The Wolfpacker

November 2019

The Wolfpacker: An Independent Magazine Covering NC State Sports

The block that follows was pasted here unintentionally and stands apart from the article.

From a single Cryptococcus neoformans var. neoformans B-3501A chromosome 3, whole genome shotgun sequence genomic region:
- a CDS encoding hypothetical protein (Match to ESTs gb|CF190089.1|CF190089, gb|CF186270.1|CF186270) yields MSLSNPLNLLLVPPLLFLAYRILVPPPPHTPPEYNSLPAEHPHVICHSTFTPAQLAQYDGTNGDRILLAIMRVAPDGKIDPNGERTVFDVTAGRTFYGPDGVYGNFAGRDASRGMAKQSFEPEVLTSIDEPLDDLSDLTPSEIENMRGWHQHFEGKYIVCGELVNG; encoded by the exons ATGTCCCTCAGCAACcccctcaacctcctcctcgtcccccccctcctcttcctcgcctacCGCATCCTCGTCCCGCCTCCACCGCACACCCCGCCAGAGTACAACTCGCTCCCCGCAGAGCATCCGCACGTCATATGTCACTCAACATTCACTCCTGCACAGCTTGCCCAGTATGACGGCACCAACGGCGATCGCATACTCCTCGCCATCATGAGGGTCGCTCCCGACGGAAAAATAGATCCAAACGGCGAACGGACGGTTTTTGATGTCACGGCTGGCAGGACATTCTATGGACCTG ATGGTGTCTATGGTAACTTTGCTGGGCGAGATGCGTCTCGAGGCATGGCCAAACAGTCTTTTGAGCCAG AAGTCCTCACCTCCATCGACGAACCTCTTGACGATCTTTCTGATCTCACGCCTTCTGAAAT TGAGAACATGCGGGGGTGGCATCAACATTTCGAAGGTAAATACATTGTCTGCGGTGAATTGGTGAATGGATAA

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72 ■ THE WOLFPACKER BY TIM PEELER P NC Arena, the joint Raleigh- Wake County-NC State-Gale Force Holdings venture that be- gan as a simple replacement for Reynolds Coliseum, turns 20 this year, creeping into adulthood like the college students it mostly serves. Sure, the $158 million facility — made possible by the tireless work of Raleigh real estate developer Steve Stroud, Wolfpack Club executive secretary Charlie Bryant and countless others — had a rocky birth, with almost a 15-year gestation and the infamous "$26 million oops" before ground was bro- ken on July 22, 1997. But the baby that resulted from the unique marriage between the city of Raleigh, Wake County, the state of North Carolina, NC State and Carolina Hurricanes-owner Gale Force Holdings looks good as a grown up. While the massive 19,722-seat arena on the western side of Raleigh may not be able to buy a beer just yet, it can certainly serve them, thanks to the same law that made beer sales at Carter-Finley Stadium such a popular part of football season. The 2019-20 season will be the first time fans at Wolfpack basketball games can pur- chase alcohol during game, a feature that has been available since opening day for con- certs, professional contests, other events and patrons in the arena's 60-some luxury suites. "There is a certain maturity that comes with age," said Jeff Merritt, executive direc- tor of the Centennial Authority, the arena's landlord and owner. "And I think PNC has reached that maturity through the years. "But there is some updating we need to do." The building that had no thoughts of hockey in its earliest design stages, proudly hosts a Stanley Cup champion, the NHL's Carolina Hurricanes, who hosted the 2002 Stanley Cup finals, then won the 2006 Cup to bring North Carolina its first major pro- fessional team title. After last year's playoff appearance, the club's first in 10 years, the Hurricanes are again one of the NHL's hottest franchises, a grand benefit to both NC State and the Centennial Authority. When the Hurricanes decided to move to North Carolina, they made significant changes to the building's design, more than doubling the price. Both costs and tempers went up again when the building's architects discov- ered a math mistake that added $26 million to the final price tag, an "oopsy" that some have never forgotten about. But the Hurricanes also volunteered to pay for the building's op- erational expenses, taking on whatever losses or profits were generated by hosting some 1.5 million people each year for events as diverse as basketball, hockey, Bruce Springsteen and the Jeopardy Collegiate Championship. The building was born into bickering. NC State was not happy that it not only had to pay rent to host home basketball games at the arena, but it only got two other dates to host winter and spring commencement ceremonies. Tempers also flared when the permanent seats that were installed were a deep scarlet instead of red and all sides had to agree on who actually got the naming rights, a benefit donor Wendell Murphy had secured with a gift to the Wolfpack Club. And there were constant discussions over available dates, especially in October when football season was in full swing, hockey season was just beginning and nearly 1 mil- lion people poured into the same area for the North Carolina State Fair. But much of the adolescent acrimony is in the past. 20 YEARS STRONG Though Its Name Has Changed, PNC Arena Just Celebrated A Milestone Birthday BASKETBALL PREVIEW 2019-20 Ground for PNC Arena was broken on July 22, 1997, and it officially opened in Oct. 29, 1999, with a Carolina Hurricanes versus New Jersey Devils hockey game. PHOTO COURTESY OF CENTENNIAL AUTHORITY

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